I’ve not written a security blog post for a while but after receiving multiple of these calls, I figured I would do a blog about the Boiler Room scam. Please, remember, that any advice in this blog is just information. I link to a few sites that have more information, and in some cases, these sites advise the best way of reporting.

Boiler Room Scam?

I’ve received numerous calls on my mobile (despite previously registering for the DNC list) where the person claims that they can see that I have applied for a trading account and they can help me with setting up my portfolio with some amazing investments in share portfolios.

Obviously, this struck me as weird. I haven’t applied for any trading accounts recently, and those I have, I know what they are.

It’s at this time, I normally tell the person I don’t have the time and to not call back as I’m not interested.

So, I decided to investigate what these calls are and discovered that they were known as a boiler room scam.

The name

The first thing that interested me about this scam was the name. Why was it called what it’s called?

I found out that it’s because of the high pressure sales tactics used for risky or worthless investments. Investopedia gives a great run down of scam and the operation.

So, what can you do?

As with most scams, if it seems too good to be true, it usually is.

If you get one of these calls, these questions will hopefully help you identify it before you lose money to the scam.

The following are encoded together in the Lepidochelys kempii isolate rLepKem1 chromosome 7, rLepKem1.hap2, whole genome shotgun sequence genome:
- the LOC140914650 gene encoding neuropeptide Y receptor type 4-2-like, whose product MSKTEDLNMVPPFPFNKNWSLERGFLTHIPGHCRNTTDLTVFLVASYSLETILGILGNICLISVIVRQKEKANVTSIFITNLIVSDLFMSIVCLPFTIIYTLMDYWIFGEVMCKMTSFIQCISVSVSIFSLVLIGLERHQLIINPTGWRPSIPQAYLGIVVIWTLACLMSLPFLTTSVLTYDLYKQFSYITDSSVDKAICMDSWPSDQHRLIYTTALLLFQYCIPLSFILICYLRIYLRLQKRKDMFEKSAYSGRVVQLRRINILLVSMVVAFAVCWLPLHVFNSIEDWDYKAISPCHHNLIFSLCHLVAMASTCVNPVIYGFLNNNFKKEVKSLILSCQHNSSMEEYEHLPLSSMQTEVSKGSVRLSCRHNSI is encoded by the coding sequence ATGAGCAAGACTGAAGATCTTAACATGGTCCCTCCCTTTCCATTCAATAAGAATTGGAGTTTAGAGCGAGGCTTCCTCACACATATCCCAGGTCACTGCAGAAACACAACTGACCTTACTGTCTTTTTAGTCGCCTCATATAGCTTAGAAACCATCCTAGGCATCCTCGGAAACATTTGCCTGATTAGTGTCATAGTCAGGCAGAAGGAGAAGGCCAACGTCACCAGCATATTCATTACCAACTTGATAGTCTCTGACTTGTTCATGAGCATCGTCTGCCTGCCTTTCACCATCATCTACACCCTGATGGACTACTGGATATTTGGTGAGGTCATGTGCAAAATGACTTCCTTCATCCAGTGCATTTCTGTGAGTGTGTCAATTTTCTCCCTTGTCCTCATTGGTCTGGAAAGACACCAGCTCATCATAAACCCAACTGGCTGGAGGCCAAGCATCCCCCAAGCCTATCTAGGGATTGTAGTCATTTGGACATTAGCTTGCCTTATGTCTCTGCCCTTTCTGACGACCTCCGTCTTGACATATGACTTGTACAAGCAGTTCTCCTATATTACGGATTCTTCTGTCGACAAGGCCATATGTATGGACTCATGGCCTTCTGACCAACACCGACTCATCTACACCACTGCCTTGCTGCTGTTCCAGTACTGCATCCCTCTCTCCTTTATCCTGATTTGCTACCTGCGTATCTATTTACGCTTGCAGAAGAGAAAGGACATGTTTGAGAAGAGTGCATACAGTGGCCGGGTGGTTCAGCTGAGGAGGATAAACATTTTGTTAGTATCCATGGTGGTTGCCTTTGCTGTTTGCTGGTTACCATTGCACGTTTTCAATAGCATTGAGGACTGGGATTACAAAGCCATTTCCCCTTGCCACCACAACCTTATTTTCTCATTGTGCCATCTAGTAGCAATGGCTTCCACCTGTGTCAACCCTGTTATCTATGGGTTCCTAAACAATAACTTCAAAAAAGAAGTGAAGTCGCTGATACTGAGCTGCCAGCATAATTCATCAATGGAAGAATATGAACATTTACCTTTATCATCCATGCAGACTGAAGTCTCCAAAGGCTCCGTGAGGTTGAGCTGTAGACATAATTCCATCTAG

• Did you receive this opportunity through a cold call?
  • Do they claim to have insider knowledge but won’t tell you what it is or how they got it?
  • Have you been asked to keep the call confidential?
  • Are they pressuring you to buy then and there?
  • Have they asked you to pay upfront and provide them with your bank details?

If it’s tempting, but you’re feeling uncertain, check out MoneySmart’s list of unlicensed companies; while the list isn’t complete, it’s a good start.

Take your time to decide. Rush tactics and scarcity tactics are used to keep you from thinking too much.

I’d recommend reading up on the scam, including MoneySmart’s case study of how the scam works and the risk involved. Also, read ScamWatch’s information about how the scam works and the steps to take to report it.

If you fall victim to this type of call, I recommend making a report to the police. It’s the best way to get the help you need, and will provide you with some protection from further losses. ScamWatch also recommends for this type of scam, report it to ASIC.

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